Fragmentation of the landscape by large-scale mining may affect Red-shouldered Hawk (Buteo lineatus) populations by reducing the amount of forested habitat available in a landscape and by creating fragmented forest parches surrounded by reclaimed mine lands. We examined habitat characteristics and relative abundance of Red-shouldered Hawks in reclaimed mine landscapes within four treatments: early-successional grassland habitat, mid-successional shrub/pole habitat, late-successional fragmented forest habitat, and late-successional intact forest habitat. We quantified microhabitat characteristics within an 11.3-m-radius plot centered on 156 vegetation plots throughout the four treatments. We surveyed 48 stations on and adjacent to three mines for Red-shouldered Hawks using standardized broadcast call techniques during February 2000-January 2001 and measured landscape characteristics within 1000-m buffer zones centered on each station from digitized aerial photographs. Mean abundance of Red-shouldered Hawks was significantly higher in the intact forest (x?? = 0.07 detections/ point, SE = 0.03) than the grassland (x?? = 0.01, SE = 0.01) treatment, but did not differ from the fragmented forest (x?? = 0.03, SE = 0.01) or shrub/pole (x?? = 0.03, SE = 0.01) treatments. Most microhabitat characteristics in both fragmented and intact forest differed from shrub/pole and grasslands. Amount of wetland was the most important characteristic determining presence of Red-shouldered Hawks in a forest-dominated landscape. More wetlands in the landscape may provide abundant amphibians and reptiles, which are important in the diet of Red-shouldered Hawks. ?? 2003 The Raptor Research Foundation, Inc.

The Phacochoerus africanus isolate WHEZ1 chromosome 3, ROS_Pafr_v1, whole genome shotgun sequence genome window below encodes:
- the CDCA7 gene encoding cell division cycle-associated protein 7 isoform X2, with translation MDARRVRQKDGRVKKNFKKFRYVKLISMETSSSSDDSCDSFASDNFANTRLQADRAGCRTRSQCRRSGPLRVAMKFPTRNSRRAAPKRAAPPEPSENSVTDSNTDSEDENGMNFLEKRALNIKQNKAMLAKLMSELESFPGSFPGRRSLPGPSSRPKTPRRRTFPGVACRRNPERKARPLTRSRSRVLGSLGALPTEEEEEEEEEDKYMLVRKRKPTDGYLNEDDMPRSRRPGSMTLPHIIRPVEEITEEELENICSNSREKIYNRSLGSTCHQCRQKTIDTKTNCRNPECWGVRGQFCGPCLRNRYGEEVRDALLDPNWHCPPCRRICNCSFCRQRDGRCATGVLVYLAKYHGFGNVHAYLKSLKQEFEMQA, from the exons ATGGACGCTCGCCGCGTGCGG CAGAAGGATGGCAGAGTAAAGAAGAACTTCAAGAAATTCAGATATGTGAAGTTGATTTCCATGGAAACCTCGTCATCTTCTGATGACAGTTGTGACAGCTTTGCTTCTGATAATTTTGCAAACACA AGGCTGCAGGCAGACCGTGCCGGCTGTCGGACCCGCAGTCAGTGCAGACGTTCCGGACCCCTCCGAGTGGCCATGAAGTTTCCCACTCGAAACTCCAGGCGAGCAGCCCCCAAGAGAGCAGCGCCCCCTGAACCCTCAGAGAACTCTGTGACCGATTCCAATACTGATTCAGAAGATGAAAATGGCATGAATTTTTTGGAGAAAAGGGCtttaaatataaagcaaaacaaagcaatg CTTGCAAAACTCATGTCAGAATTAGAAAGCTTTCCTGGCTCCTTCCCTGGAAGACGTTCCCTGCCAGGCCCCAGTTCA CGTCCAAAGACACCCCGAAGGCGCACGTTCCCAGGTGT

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Red-shouldered Hawk (Buteo lineatus) abundance and habitat in a reclaimed mine landscape